How Representative the Lives of

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One women's historian notes, "Farming in the desert land of the Yakima Valley was hot and arduous, as she [Tomika] described: As we busily pick beans / Even the Breeze stirring / The weeds at our feet / Feels hot" (Amott and Matthaei 223). The Japanese faced special scrutiny after the bombing of Pearl Harbor, and as early as the 1920s, laws had been passed in the area that prohibited Japanese from owning lands. In addition, up until 1926, Blacks had actually been banned from Oregon, and there were also restrictions on black and Chinese voters throughout the area (Schwantes 377). Clearly, these laws would create racial and social tension throughout the area, and made for resistance from blacks and Asians, especially. During World War II, a large influx of blacks came to the area looking for jobs, while the Japanese were removed to internment camps for almost the entire duration of the war. Schwantes notes, "By early 1945, nearly 7,000-8,000 blacks lived in Seattle where, a reporter noted, 'the feeling against them is high. In Portland, where there are 15,000 it is much higher'" (Schwantes 419). Those who were not removed faced discrimination and hardship. Historian Schwantes continues, "When, for instance, Idaho firms hired Japanese workers, the Pocatello Central Labor Union protested: 'We request all members of organized labor to refrain from patronizing any and all business establishments employing Japs'" (Schwantes 418). Clearly, tensions between races were even higher in the Pacific Northwest, whose separatist politics had largely kept the area free of ethnic minorities, and so sheltered much of the population from different cultures and perspectives. After the war, many localities tried to ban the Japanese from returning, and this added more stress to relationships between the races.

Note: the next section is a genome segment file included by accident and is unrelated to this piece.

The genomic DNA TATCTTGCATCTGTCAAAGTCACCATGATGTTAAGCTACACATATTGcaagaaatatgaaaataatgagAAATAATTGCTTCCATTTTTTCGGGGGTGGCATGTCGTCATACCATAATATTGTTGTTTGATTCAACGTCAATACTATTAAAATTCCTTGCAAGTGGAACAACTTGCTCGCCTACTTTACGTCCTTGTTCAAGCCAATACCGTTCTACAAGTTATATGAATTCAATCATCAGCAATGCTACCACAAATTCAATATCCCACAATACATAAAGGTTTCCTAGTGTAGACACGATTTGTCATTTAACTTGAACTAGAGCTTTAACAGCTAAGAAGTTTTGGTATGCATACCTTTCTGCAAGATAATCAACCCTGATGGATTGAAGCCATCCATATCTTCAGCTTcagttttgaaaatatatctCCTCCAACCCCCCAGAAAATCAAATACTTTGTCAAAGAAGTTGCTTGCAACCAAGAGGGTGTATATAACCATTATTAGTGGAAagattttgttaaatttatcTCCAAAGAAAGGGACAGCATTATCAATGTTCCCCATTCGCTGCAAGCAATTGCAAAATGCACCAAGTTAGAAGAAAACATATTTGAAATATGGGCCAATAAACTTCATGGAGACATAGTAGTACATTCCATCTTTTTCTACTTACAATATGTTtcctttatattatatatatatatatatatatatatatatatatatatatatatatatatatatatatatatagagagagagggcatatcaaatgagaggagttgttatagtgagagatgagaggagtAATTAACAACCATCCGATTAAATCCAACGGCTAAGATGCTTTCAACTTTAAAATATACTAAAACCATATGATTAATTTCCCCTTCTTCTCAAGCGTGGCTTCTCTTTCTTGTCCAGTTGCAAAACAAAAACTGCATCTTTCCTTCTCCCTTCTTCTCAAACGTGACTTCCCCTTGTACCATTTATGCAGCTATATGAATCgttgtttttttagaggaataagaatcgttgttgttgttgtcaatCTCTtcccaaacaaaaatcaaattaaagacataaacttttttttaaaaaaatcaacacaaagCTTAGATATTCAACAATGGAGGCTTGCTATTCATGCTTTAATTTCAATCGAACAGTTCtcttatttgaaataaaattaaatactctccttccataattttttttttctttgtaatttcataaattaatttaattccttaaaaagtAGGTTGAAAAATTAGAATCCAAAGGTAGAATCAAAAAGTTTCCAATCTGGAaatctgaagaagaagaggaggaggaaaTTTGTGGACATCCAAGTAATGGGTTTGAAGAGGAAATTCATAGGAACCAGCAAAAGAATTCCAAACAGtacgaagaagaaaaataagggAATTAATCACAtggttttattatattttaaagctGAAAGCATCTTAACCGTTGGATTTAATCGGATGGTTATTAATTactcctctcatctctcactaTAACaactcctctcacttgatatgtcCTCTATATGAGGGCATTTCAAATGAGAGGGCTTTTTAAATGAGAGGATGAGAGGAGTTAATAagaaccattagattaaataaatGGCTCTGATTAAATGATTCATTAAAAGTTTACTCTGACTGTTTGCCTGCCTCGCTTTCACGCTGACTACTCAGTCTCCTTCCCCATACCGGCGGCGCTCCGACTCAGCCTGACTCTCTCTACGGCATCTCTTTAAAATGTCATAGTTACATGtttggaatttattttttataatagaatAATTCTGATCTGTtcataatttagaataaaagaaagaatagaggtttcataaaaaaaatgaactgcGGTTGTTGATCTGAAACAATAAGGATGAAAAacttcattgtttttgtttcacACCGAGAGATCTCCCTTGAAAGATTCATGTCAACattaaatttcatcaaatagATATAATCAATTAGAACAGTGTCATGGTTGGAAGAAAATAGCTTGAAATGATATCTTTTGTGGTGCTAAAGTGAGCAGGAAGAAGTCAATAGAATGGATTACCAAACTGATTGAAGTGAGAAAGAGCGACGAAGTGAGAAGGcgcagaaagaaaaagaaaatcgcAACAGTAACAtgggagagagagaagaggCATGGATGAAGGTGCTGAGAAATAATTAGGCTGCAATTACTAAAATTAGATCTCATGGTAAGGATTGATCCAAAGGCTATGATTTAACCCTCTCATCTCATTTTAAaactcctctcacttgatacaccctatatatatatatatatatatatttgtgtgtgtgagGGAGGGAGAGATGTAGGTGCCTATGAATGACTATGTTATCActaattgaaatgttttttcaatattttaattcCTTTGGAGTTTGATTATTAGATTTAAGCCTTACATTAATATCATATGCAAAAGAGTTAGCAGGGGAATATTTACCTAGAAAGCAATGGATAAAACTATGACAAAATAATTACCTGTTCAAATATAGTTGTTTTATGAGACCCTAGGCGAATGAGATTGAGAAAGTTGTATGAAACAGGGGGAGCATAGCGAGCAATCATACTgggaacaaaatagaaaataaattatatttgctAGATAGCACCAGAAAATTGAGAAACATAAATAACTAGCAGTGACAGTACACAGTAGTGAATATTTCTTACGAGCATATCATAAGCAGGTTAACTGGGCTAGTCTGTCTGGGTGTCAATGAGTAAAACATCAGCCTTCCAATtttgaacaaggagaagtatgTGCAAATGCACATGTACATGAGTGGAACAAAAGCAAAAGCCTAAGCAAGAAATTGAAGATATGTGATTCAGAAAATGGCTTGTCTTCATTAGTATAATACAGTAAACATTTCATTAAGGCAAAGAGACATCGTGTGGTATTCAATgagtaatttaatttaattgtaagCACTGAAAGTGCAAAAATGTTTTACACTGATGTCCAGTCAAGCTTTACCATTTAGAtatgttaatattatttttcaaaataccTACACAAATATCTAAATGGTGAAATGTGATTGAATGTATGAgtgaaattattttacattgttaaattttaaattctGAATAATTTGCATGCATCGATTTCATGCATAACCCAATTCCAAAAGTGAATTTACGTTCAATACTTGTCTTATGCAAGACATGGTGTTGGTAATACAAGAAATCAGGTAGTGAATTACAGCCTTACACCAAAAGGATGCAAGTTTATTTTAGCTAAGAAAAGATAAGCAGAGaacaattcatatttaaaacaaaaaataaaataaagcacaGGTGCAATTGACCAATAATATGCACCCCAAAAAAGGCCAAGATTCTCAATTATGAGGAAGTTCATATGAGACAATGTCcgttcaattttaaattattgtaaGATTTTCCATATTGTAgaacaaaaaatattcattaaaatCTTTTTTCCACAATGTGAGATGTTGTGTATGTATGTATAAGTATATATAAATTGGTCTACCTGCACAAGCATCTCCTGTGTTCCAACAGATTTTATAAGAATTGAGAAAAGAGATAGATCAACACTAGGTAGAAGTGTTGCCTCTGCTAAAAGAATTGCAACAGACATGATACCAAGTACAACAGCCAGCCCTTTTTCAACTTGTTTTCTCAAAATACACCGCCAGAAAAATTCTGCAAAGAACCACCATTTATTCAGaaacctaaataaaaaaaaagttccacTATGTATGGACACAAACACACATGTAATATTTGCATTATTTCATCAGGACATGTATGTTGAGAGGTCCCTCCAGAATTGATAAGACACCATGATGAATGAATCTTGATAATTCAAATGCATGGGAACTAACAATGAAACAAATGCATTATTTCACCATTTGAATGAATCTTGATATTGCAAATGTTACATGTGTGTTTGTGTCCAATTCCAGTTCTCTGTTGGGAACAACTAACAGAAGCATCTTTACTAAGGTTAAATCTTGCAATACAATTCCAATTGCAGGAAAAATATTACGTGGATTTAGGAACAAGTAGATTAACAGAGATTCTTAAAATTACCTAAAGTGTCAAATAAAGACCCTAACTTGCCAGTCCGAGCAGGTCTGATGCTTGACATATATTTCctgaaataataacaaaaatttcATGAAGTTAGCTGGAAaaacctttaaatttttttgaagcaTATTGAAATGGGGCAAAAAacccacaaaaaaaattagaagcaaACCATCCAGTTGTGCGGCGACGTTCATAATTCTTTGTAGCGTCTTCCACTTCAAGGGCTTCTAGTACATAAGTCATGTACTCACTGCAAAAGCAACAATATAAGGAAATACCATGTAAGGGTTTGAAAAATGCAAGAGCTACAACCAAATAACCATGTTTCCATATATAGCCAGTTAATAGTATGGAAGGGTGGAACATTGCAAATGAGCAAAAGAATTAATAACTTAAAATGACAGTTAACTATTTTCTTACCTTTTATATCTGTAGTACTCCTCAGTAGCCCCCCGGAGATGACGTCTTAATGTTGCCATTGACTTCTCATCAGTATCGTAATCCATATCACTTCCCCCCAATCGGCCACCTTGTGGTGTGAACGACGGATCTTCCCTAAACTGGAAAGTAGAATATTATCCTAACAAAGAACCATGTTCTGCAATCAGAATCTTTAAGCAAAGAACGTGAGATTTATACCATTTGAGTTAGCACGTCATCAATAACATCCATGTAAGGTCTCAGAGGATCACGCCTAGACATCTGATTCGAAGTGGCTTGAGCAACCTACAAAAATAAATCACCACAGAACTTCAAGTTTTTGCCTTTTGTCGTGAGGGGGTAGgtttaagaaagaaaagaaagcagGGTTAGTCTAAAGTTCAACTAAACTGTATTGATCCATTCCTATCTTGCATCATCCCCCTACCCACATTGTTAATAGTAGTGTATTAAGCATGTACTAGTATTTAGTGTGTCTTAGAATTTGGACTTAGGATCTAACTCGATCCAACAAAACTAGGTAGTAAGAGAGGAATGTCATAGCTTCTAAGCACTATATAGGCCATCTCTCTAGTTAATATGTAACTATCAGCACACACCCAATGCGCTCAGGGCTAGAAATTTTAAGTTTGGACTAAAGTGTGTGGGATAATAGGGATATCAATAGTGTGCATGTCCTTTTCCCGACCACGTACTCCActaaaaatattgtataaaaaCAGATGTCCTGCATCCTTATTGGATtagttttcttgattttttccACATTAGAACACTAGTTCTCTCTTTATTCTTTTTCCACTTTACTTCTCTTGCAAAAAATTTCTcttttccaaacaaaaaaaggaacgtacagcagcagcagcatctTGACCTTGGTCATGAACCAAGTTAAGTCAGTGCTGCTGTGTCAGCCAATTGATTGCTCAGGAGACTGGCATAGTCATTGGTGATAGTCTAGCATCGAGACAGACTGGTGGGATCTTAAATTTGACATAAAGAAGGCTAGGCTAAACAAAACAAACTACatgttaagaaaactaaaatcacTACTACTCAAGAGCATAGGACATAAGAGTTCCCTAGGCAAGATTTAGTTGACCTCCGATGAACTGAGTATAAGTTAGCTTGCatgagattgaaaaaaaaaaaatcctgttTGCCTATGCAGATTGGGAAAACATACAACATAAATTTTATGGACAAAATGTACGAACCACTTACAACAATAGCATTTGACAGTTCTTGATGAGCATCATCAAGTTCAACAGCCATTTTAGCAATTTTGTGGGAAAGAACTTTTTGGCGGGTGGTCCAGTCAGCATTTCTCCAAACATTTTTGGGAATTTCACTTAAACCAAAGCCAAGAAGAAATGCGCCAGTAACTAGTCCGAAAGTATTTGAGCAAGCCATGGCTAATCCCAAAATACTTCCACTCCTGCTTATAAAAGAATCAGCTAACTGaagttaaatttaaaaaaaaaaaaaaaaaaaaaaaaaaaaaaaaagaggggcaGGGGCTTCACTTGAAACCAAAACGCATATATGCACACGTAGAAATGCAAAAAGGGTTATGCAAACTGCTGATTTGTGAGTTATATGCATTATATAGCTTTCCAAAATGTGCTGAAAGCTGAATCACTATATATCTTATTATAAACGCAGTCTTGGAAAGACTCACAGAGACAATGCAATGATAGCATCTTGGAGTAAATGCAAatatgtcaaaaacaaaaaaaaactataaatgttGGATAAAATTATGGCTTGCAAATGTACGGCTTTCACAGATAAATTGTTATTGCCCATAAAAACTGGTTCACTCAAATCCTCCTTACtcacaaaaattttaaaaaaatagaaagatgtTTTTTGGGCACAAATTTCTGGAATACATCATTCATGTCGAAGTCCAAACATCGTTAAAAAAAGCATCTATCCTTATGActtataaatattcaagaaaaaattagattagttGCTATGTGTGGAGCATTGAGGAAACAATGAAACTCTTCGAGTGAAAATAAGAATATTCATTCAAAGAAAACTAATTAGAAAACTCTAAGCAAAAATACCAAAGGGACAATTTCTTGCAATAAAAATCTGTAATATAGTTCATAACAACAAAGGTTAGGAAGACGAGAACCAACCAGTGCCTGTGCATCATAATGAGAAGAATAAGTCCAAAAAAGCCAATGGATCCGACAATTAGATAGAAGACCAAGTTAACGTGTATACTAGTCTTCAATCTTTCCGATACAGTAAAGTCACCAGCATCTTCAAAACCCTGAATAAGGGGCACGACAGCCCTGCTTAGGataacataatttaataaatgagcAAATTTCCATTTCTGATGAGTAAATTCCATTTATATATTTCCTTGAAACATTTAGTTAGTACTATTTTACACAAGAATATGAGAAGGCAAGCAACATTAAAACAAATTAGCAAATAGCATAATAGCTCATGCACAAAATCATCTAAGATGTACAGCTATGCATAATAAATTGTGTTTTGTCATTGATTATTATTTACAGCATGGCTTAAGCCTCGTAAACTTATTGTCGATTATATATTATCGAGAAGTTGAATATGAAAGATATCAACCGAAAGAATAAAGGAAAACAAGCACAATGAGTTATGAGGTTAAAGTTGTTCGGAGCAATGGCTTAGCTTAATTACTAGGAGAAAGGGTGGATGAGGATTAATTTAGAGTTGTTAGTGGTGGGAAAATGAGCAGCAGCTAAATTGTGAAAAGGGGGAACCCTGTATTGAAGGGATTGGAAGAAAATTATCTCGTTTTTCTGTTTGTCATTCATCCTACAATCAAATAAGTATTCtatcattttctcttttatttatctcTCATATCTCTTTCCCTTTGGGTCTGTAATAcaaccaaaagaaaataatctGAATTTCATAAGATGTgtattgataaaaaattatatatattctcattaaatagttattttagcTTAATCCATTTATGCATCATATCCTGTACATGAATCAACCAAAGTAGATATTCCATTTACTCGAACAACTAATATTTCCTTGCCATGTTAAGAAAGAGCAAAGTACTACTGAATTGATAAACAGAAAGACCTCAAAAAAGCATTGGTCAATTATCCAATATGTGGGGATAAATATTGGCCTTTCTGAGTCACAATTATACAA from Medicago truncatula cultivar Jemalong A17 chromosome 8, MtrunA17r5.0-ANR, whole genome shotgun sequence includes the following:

Today, the largest minority group in the area is Asian, followed by Hispanics, then blacks. These minorities tend to congregate together in urban areas, creating pockets of cultural diversity in the cities of the area. This division of classes tends to keep the minorities at a lower social level than whites, and often creates barriers in schooling and social services that are available. In the 1960s, blacks in Seattle demonstrated against "job discrimination, housing bias, and de facto school segregation" (Taylor 1), just as they were demonstrating all over the country. However, in Seattle, many sympathetic whites and Asians joined in the protests, creating a melting pot of culture and society that still exists today in the area. For example, by 1967, blacks in Seattle had "only one state representative and no voice in the State Senate or on the City Council or School Board" (Taylor 1). One of the most culturally diverse areas in the nation, the Pacific Northwest faces unique challenges both socially and politically. It seems white, upper-class Republicans still dominate the political arena in the area, and while minorities are making many political inroads, they still have a long way to overcome the prejudices and injustices of the past, including some of the most racist laws in the nation.

In conclusion, race and class have presented unique problems for the Pacific Northwest. Initially, the area was unwilling to accept ethnic and cultural minorities, and when it did, differences created tension and political unrest. From the miners to the Japanese, each member of the working class faced strife in the area. Today, the urban areas of the Pacific Northwest have become vast melting pots, and some of the cultural and class differences have disappeared. However, whenever large numbers of diverse people live together, there will always be differences, discussion, and sometimes discord.

References

Amott, Teresa L., and Julie A. Matthaei. A Multicultural Economic History of Women in the United States. Boston, MA: South End Press, 1991.

Schwantes, Carlos Arnaldo. The Pacific Northwest: An Interpretive History. Lincoln: University of Nebraska…